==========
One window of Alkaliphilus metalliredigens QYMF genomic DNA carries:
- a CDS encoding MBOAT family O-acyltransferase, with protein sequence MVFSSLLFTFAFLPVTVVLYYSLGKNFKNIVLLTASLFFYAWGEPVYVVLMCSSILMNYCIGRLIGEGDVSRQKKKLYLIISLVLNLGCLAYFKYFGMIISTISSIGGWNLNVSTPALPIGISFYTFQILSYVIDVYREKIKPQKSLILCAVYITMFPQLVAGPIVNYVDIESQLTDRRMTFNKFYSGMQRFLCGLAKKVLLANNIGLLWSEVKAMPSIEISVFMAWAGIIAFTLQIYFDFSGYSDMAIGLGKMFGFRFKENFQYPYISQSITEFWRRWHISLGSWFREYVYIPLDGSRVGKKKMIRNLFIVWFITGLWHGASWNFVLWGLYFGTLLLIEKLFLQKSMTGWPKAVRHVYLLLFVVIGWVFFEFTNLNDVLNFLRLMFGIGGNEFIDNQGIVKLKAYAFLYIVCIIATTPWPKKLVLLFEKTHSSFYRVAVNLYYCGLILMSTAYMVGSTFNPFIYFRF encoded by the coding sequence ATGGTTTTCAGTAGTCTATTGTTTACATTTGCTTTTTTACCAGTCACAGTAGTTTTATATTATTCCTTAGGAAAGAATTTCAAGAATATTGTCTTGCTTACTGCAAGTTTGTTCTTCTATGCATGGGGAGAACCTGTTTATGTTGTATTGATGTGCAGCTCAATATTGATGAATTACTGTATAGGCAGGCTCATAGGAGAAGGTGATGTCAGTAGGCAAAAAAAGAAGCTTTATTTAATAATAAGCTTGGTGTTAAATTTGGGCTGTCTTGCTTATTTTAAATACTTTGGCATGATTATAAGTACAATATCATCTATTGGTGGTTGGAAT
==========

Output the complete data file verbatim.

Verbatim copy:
One window of Alkaliphilus metalliredigens QYMF genomic DNA carries:
- a CDS encoding MBOAT family O-acyltransferase, with protein sequence MVFSSLLFTFAFLPVTVVLYYSLGKNFKNIVLLTASLFFYAWGEPVYVVLMCSSILMNYCIGRLIGEGDVSRQKKKLYLIISLVLNLGCLAYFKYFGMIISTISSIGGWNLNVSTPALPIGISFYTFQILSYVIDVYREKIKPQKSLILCAVYITMFPQLVAGPIVNYVDIESQLTDRRMTFNKFYSGMQRFLCGLAKKVLLANNIGLLWSEVKAMPSIEISVFMAWAGIIAFTLQIYFDFSGYSDMAIGLGKMFGFRFKENFQYPYISQSITEFWRRWHISLGSWFREYVYIPLDGSRVGKKKMIRNLFIVWFITGLWHGASWNFVLWGLYFGTLLLIEKLFLQKSMTGWPKAVRHVYLLLFVVIGWVFFEFTNLNDVLNFLRLMFGIGGNEFIDNQGIVKLKAYAFLYIVCIIATTPWPKKLVLLFEKTHSSFYRVAVNLYYCGLILMSTAYMVGSTFNPFIYFRF encoded by the coding sequence ATGGTTTTCAGTAGTCTATTGTTTACATTTGCTTTTTTACCAGTCACAGTAGTTTTATATTATTCCTTAGGAAAGAATTTCAAGAATATTGTCTTGCTTACTGCAAGTTTGTTCTTCTATGCATGGGGAGAACCTGTTTATGTTGTATTGATGTGCAGCTCAATATTGATGAATTACTGTATAGGCAGGCTCATAGGAGAAGGTGATGTCAGTAGGCAAAAAAAGAAGCTTTATTTAATAATAAGCTTGGTGTTAAATTTGGGCTGTCTTGCTTATTTTAAATACTTTGGCATGATTATAAGTACAATATCATCTATTGGTGGTTGGAAT